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the_typist
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« on: April 17, 2011, 02:38:42 AM »

By what authority do Protestant churches teach the Bible?

I am talking more specifically about Charismatics/Pentacostals but you can include anyone outside of the Orthodox Church.

Thanks.

M

Btw, I come from a Foursquare church and I am sure they are all somewhat different but my old church and some I have seen in California, are very similar.
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« Reply #1 on: April 17, 2011, 08:22:33 AM »

Their own authority...

IE: None.

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« Reply #2 on: April 17, 2011, 06:58:36 PM »

Hi M, we used to be members at a Foursquare church and I would agree with the reply above -- anyone can teach the Bible on their own authority in the charismatic church.  Everyone has the Holy Spirit, in that understanding, and anyone can hear/interpret the Bible.
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« Reply #3 on: April 17, 2011, 07:00:41 PM »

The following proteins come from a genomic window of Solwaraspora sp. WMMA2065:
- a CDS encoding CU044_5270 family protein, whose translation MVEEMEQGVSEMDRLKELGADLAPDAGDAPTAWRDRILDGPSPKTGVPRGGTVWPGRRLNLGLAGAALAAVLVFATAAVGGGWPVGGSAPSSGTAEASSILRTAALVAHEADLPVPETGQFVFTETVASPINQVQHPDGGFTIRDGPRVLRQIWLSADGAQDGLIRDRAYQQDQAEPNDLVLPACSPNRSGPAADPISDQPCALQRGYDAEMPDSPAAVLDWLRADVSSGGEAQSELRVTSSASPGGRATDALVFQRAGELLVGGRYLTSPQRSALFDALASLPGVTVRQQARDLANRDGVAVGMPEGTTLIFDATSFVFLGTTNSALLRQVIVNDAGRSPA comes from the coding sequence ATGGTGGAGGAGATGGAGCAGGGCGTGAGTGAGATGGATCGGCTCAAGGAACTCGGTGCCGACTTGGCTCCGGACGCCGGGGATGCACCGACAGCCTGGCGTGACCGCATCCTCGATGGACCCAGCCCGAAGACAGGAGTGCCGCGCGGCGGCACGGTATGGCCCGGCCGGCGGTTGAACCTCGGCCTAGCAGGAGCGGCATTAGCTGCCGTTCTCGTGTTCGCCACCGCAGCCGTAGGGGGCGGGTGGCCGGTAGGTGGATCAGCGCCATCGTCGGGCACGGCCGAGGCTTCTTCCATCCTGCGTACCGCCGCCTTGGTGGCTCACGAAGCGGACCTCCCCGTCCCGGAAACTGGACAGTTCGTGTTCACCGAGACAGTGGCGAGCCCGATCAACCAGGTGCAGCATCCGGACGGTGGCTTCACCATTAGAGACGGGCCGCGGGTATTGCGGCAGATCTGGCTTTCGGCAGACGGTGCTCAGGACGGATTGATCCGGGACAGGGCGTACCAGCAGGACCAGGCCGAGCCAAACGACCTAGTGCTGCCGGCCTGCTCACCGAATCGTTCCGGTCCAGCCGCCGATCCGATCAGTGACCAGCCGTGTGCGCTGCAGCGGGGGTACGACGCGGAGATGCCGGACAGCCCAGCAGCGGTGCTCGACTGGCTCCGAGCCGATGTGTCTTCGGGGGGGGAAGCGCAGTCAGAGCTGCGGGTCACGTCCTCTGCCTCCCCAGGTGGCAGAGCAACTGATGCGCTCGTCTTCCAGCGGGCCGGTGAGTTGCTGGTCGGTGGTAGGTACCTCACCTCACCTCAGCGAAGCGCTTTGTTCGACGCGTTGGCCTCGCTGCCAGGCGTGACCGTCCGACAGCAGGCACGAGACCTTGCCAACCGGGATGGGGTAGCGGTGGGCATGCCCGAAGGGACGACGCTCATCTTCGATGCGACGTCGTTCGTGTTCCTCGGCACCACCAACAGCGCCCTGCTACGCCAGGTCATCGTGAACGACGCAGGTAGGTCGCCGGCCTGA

For some reason, although there are 30482385^8482 interpretations of the Bible, your pastor will insist that HIS is right. There is no authority outside of them for the most part.

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« Reply #4 on: April 17, 2011, 07:21:08 PM »

By what authority do Protestant churches teach the Bible?

Other than the faculty of reason and the chances that they may or may not be properly utilizing it, they really have no God-given authority to interpret the Bible like the Church does.
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« Reply #5 on: April 17, 2011, 07:23:56 PM »

Forgive me if I'm wrong, but isn't there some level of hierarchy within the Episcopalian, Methodist, and Presbyterian traditions? Also, I know the Southern Baptist Convention also has some guidelines regarding beliefs and what can and cannot be taught.
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« Reply #6 on: April 17, 2011, 07:24:25 PM »

All men and women ultimately pick and choose what to believe. Most think that they are following an authority (Bible, Church, science, etc.), though tye are really just fooling themselves about how true or objective their beliefs and opinions are. In that way, atheism and Protestantism and Orthodoxy are really just three sides of the same coin. Er... you know what I mean.